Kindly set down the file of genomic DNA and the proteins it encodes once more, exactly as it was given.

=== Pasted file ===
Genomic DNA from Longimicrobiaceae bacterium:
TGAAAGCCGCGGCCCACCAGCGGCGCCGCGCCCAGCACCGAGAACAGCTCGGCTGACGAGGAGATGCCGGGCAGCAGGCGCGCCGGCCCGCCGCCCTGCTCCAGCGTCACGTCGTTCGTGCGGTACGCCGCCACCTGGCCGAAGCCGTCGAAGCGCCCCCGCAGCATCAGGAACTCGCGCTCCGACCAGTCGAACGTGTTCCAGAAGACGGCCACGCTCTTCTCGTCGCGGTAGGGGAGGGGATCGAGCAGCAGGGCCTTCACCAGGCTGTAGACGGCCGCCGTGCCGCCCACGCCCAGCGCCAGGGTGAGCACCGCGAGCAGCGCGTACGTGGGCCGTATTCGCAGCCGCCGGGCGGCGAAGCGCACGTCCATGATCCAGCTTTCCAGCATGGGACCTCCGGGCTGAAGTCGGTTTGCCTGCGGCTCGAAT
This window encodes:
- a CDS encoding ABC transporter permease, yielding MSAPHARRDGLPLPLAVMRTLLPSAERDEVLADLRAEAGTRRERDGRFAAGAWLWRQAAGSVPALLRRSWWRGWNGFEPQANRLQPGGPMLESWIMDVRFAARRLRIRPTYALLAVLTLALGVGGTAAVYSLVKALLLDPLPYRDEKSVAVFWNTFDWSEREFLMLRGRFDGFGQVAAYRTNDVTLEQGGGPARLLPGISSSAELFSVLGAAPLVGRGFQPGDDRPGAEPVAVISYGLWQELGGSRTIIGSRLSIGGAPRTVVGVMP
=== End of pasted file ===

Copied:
Genomic DNA from Longimicrobiaceae bacterium:
TGAAAGCCGCGGCCCACCAGCGGCGCCGCGCCCAGCACCGAGAACAGCTCGGCTGACGAGGAGATGCCGGGCAGCAGGCGCGCCGGCCCGCCGCCCTGCTCCAGCGTCACGTCGTTCGTGCGGTACGCCGCCACCTGGCCGAAGCCGTCGAAGCGCCCCCGCAGCATCAGGAACTCGCGCTCCGACCAGTCGAACGTGTTCCAGAAGACGGCCACGCTCTTCTCGTCGCGGTAGGGGAGGGGATCGAGCAGCAGGGCCTTCACCAGGCTGTAGACGGCCGCCGTGCCGCCCACGCCCAGCGCCAGGGTGAGCACCGCGAGCAGCGCGTACGTGGGCCGTATTCGCAGCCGCCGGGCGGCGAAGCGCACGTCCATGATCCAGCTTTCCAGCATGGGACCTCCGGGCTGAAGTCGGTTTGCCTGCGGCTCGAAT
This window encodes:
- a CDS encoding ABC transporter permease, yielding MSAPHARRDGLPLPLAVMRTLLPSAERDEVLADLRAEAGTRRERDGRFAAGAWLWRQAAGSVPALLRRSWWRGWNGFEPQANRLQPGGPMLESWIMDVRFAARRLRIRPTYALLAVLTLALGVGGTAAVYSLVKALLLDPLPYRDEKSVAVFWNTFDWSEREFLMLRGRFDGFGQVAAYRTNDVTLEQGGGPARLLPGISSSAELFSVLGAAPLVGRGFQPGDDRPGAEPVAVISYGLWQELGGSRTIIGSRLSIGGAPRTVVGVMP